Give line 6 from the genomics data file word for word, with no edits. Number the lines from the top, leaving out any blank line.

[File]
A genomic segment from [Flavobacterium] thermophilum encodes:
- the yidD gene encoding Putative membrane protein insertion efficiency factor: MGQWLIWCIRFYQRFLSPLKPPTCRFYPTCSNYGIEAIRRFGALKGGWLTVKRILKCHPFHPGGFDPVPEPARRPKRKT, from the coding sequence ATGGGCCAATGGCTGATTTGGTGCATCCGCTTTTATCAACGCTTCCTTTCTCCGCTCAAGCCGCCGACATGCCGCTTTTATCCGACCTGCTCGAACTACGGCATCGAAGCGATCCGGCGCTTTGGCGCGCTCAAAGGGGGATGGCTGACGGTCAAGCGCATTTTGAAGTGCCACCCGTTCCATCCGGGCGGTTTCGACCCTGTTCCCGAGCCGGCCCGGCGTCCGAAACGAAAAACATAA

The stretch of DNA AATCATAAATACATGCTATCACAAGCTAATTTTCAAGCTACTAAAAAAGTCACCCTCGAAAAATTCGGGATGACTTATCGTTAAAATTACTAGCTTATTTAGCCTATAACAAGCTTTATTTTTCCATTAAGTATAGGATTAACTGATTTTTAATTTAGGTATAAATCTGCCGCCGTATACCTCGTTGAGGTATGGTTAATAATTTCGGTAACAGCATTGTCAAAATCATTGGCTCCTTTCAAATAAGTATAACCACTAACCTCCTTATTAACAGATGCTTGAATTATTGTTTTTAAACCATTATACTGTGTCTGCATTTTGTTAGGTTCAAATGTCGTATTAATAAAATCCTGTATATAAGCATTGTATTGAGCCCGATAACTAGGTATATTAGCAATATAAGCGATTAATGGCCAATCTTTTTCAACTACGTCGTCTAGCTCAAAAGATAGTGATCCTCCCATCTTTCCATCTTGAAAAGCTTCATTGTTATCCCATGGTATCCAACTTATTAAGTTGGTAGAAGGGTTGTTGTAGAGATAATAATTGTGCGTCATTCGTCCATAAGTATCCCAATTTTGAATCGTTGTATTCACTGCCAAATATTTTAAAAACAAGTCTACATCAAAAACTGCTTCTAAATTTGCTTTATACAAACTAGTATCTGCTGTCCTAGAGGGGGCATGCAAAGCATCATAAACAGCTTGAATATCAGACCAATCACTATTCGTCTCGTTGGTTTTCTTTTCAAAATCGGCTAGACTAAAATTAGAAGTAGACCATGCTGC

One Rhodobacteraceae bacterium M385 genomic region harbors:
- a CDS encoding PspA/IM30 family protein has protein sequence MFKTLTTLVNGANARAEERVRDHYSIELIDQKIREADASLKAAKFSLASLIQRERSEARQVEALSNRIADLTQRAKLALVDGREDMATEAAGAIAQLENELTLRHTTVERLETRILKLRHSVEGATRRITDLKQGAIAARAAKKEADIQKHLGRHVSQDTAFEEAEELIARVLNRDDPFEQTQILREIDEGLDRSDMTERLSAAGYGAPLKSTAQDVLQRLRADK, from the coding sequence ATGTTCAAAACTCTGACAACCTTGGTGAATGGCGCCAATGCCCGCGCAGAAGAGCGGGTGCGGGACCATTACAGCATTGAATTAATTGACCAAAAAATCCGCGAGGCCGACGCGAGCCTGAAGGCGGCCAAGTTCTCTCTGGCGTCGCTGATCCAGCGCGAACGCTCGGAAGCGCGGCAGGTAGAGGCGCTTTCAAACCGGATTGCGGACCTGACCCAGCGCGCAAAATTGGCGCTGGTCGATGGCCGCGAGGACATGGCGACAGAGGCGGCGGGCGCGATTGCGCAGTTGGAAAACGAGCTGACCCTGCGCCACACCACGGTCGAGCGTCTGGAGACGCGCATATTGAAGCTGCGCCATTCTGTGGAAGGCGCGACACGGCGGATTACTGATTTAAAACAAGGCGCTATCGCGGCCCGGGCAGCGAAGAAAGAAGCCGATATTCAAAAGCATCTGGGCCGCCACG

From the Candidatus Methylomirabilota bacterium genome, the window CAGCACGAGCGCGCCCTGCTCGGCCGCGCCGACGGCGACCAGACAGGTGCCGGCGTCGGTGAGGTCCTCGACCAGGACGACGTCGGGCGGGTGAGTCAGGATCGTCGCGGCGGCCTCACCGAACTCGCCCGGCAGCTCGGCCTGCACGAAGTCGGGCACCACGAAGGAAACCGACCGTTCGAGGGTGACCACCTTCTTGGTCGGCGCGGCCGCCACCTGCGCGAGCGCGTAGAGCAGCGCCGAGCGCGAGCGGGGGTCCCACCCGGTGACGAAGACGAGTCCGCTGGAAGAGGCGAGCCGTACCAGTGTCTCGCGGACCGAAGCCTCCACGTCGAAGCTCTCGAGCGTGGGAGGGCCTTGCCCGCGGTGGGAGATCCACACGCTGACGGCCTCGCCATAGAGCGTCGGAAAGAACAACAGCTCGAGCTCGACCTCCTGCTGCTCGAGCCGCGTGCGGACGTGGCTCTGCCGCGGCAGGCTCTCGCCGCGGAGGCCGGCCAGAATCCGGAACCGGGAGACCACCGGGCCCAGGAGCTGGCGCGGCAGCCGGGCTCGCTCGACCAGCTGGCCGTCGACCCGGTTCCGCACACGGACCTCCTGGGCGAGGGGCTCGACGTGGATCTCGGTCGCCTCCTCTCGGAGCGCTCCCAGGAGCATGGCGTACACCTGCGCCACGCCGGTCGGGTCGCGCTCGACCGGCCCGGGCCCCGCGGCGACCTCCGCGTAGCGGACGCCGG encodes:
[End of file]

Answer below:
From the Candidatus Methylomirabilota bacterium genome, the window CAGCACGAGCGCGCCCTGCTCGGCCGCGCCGACGGCGACCAGACAGGTGCCGGCGTCGGTGAGGTCCTCGACCAGGACGACGTCGGGCGGGTGAGTCAGGATCGTCGCGGCGGCCTCACCGAACTCGCCCGGCAGCTCGGCCTGCACGAAGTCGGGCACCACGAAGGAAACCGACCGTTCGAGGGTGACCACCTTCTTGGTCGGCGCGGCCGCCACCTGCGCGAGCGCGTAGAGCAGCGCCGAGCGCGAGCGGGGGTCCCACCCGGTGACGAAGACGAGTCCGCTGGAAGAGGCGAGCCGTACCAGTGTCTCGCGGACCGAAGCCTCCACGTCGAAGCTCTCGAGCGTGGGAGGGCCTTGCCCGCGGTGGGAGATCCACACGCTGACGGCCTCGCCATAGAGCGTCGGAAAGAACAACAGCTCGAGCTCGACCTCCTGCTGCTCGAGCCGCGTGCGGACGTGGCTCTGCCGCGGCAGGCTCTCGCCGCGGAGGCCGGCCAGAATCCGGAACCGGGAGACCACCGGGCCCAGGAGCTGGCGCGGCAGCCGGGCTCGCTCGACCAGCTGGCCGTCGACCCGGTTCCGCACACGGACCTCCTGGGCGAGGGGCTCGACGTGGATCTCGGTCGCCTCCTCTCGGAGCGCTCCCAGGAGCATGGCGTACACCTGCGCCACGCCGGTCGGGTCGCGCTCGACCGGCCCGGGCCCCGCGGCGACCTCCGCGTAGCGGACGCCGG encodes: